NOAA Federal Advisory Committees
The Federal Advisory Committee Act (FACA) requires that certain procedures be followed whenever a Federal agency seeks the consensus advice of a group external to the Federal government. The purpose of Federal Advisory Committee (FAC) is to provide uniform standards for the operation of advisory committees used in the executive branch and to ensure public access to and knowledge of their deliberations. The following describes NOAA’s existing FACs.
ACCRES was established by the Secretary of Commerce on May 21, 2002, to advise the Secretary, through the Under Secretary of Commerce for Oceans and Atmosphere, on matters relating to the U.S. commercial remote sensing industry and NOAA's activities to carry out responsibilities of the Department of Commerce as set forth in the National and Commercial Space Programs Act of 2010 (the Act), Title 51 U.S.C. § 60101 et seq.
ACCRES evaluates economic, technological, and institutional developments relating to commercial remote sensing and submits to the Under Secretary recommendations on promising new ideas and approaches for Federal policies and programs. ACCRES serves as a forum for the discussion of issues involving the relationship between industry activities and Government policies, programs, and regulatory requirements.
HSRP FAC was established by the NOAA Hydrographic Services Improvement Act to provide advice to the Under Secretary on all authorities related to hydrographic surveys. The HSRP is a federal advisory committee that provides NOAA with independent advice on improving the quality, efficiency, and usefulness of NOAA's navigation, observations, and positioning-related products, data, and services. The HSRP advises the NOAA Administrator about its navigation (i.e. nautical charts and ENCs), physical oceanographic (i.e. tides & water levels), geodetic, geospatial, positioning, and coastal and shoreline programs, products, and services. There are two public meetings each year in different port regions at which public comments from stakeholders and partners are sought. Most of the meetings include a webinar capability for those not in the area. The HSRP focuses on topics related to navigation observations and positioning services portfolio of the National Ocean Service. The meetings often include the following: updates from the three HSRP working groups (WG) including the Planning and Engagement WG, Technology WG, and Arctic Priorities WG; development and finalization of issue papers and recommendations to NOAA; comments and suggestions regarding white papers, regional, state and national priorities; and review and discussion of proposed priorities for the HSRP. The National Ocean Service program offices – National Geodetic Service, the Center for Operational Oceanographic Products and Services, the Office of Coast Survey, as well as the University of New Hampshire’s Joint Hydrographic Center and Center for Coastal and Ocean Mapping - are actively engaged and provide updates related to navigation services.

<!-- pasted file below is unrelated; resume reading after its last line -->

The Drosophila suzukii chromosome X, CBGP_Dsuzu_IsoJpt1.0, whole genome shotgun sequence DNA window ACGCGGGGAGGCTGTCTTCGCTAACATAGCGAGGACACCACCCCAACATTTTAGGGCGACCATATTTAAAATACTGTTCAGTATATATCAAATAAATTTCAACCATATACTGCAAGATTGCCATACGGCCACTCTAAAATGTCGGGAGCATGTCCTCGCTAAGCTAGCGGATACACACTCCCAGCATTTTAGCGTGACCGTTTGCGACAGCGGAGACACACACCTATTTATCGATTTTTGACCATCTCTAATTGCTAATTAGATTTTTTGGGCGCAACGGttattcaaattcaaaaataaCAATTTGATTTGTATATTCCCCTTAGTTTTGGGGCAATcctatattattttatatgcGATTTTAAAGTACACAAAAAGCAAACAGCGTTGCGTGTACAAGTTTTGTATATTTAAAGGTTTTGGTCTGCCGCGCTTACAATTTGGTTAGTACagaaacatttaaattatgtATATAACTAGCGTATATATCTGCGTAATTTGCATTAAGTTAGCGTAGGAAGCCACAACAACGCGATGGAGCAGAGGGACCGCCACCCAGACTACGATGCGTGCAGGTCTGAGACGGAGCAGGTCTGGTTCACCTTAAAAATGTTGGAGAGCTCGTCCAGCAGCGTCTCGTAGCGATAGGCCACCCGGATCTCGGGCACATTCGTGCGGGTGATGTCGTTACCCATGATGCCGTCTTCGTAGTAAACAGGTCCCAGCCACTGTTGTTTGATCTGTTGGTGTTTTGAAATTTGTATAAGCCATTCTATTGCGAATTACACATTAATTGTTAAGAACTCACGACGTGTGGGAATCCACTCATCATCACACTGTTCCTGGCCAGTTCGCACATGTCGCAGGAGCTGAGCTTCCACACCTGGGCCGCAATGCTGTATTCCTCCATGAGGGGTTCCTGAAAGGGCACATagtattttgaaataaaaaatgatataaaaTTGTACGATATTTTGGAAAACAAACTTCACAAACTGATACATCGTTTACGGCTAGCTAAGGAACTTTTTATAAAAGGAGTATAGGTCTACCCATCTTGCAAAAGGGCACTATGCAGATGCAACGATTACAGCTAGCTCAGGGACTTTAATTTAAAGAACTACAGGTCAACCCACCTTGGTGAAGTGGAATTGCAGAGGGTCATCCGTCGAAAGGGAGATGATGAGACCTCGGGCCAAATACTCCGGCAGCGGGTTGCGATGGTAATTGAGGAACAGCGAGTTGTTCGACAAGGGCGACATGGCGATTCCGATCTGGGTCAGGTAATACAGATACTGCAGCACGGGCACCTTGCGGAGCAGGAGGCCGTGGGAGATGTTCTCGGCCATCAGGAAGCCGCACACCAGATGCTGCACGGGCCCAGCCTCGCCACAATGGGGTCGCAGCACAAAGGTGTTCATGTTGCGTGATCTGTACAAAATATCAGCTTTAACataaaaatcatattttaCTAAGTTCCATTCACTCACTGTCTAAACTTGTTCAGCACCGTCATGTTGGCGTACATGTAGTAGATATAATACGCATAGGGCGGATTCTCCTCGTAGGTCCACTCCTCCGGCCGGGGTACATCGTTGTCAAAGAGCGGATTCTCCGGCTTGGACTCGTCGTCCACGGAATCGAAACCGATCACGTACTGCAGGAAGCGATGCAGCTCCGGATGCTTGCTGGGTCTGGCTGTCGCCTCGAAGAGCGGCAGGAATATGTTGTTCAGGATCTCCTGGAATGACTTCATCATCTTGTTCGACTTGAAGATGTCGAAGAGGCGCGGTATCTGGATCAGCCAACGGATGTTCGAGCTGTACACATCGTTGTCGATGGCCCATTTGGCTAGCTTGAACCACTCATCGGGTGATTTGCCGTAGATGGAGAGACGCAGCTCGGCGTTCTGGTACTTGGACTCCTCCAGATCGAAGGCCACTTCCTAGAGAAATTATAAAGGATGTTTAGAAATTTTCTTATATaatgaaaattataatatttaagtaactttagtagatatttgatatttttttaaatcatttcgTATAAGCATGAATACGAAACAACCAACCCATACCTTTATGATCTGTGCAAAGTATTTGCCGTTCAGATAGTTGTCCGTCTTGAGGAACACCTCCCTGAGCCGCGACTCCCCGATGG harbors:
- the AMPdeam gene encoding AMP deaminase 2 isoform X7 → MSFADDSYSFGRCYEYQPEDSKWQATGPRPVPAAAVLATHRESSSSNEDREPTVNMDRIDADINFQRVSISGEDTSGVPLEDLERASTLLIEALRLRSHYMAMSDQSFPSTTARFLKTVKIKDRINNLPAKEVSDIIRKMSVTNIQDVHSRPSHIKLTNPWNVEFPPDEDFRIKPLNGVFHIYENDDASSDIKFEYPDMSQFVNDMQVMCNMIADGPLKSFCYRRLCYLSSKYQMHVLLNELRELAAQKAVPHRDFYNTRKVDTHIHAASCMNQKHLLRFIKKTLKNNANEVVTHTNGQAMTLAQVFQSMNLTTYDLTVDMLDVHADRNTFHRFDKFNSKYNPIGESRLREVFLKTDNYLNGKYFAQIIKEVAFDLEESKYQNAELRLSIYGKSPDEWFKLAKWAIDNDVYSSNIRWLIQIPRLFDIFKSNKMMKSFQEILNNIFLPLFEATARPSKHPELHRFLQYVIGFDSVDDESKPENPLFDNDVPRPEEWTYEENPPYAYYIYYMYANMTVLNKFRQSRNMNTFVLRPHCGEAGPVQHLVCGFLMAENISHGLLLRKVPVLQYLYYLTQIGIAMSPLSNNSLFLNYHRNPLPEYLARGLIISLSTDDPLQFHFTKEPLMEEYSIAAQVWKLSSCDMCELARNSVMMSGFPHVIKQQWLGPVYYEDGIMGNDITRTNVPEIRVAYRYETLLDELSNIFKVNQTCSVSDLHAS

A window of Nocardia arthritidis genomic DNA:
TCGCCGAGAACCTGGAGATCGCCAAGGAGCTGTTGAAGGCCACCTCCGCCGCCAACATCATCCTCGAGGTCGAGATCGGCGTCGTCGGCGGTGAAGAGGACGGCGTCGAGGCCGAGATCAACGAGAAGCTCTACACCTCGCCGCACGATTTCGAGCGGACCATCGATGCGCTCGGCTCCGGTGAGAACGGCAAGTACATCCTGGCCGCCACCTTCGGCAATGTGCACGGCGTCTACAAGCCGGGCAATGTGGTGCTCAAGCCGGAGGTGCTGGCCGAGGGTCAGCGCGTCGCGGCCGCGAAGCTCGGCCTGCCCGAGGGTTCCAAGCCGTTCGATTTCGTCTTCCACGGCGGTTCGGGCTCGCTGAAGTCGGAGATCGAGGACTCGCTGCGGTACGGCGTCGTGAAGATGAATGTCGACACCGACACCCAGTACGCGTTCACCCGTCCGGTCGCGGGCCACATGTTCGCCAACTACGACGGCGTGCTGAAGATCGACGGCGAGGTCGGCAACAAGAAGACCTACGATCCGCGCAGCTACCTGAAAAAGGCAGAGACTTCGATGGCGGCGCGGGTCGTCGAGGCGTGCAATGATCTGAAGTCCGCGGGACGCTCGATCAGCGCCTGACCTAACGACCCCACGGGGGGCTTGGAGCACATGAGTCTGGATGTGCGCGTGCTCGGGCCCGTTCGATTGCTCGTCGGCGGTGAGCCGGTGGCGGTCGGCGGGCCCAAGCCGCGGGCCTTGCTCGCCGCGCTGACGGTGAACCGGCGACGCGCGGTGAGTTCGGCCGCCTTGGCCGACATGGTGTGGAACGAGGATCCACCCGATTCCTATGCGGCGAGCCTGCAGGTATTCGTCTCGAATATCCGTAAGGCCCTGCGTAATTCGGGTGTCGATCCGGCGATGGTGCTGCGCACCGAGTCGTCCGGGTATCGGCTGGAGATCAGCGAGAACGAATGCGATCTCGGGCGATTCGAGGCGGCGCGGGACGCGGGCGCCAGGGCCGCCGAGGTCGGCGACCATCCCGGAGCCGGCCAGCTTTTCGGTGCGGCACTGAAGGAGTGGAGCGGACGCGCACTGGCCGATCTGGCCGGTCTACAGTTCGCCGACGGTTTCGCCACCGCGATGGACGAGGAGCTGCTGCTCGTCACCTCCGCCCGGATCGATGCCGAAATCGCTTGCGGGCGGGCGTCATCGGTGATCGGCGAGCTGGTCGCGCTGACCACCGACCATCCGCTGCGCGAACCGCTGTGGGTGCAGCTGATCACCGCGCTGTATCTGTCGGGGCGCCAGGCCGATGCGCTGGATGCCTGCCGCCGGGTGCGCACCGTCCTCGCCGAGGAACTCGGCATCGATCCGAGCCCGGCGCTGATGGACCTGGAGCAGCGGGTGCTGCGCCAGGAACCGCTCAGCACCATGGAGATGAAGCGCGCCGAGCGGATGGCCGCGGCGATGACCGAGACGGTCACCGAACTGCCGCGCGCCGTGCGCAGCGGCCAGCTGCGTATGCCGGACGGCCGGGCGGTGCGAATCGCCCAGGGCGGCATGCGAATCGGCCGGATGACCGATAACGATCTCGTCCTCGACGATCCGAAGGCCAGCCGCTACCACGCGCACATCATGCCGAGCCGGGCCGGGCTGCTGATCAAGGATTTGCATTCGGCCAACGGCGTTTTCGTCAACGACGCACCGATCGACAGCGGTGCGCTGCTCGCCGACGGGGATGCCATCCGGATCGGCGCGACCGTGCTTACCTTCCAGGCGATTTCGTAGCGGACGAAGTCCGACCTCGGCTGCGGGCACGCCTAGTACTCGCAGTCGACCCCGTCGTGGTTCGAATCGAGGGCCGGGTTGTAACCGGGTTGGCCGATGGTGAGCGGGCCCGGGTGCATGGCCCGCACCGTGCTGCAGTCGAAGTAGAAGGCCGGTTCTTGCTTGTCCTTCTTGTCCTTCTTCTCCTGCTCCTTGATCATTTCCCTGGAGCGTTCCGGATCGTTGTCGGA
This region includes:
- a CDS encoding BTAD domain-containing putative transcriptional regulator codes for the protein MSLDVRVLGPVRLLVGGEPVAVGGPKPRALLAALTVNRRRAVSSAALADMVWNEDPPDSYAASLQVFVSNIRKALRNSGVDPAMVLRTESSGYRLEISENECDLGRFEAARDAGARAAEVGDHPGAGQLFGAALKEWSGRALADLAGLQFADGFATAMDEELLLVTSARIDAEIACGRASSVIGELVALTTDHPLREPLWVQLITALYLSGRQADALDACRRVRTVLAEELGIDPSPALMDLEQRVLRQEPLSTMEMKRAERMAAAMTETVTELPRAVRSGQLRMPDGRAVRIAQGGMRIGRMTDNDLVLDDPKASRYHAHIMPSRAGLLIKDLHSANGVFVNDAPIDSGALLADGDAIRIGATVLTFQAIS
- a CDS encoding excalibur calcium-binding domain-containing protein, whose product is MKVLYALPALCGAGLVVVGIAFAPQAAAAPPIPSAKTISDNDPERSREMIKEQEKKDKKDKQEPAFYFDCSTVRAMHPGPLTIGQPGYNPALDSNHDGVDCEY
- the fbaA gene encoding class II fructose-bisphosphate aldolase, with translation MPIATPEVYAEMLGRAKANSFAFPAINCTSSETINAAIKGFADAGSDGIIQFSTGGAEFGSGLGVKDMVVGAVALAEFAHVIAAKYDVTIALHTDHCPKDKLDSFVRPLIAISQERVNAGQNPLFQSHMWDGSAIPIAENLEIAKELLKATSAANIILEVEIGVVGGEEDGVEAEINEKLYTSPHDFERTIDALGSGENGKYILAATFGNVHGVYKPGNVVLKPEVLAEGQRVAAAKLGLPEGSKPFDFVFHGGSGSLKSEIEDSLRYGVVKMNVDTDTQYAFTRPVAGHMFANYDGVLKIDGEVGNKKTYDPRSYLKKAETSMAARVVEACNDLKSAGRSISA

The Marine Fisheries Advisory Committee was established in 1971 by the Secretary of Commerce to provide advice on living marine resource matters under the jurisdiction of the U.S. Department of Commerce. Primarily, these matters fall under NOAA Fisheries.
Members represent a diverse set of perspectives from commercial, recreational, aquaculture, seafood and consumer, tribal, academic, environmental, and protected resources interest groups. Members draw on their expertise and other appropriate sources to advise on:
Setting national living marine resource policies.
Developing and implementing Departmental initiatives and programs.
Evaluating and recommending needed changes during reauthorization processes for the Magnuson-Steven, Endangered Species, and Marine Mammal Protection Acts.
Assessing other areas of interest to the Secretary and relevant to the mission and goals of NOAA Fisheries.
The National Sea Grant Advisory Board is the National Sea Grant College Program's Federal Advisory Committee (FAC). The Board advises NOAA and the National Sea Grant College Program on strategies to address the Nation's highest priorities in terms of the understanding, assessment, development, management utilization and conservation of ocean, coastal and Great Lakes resources.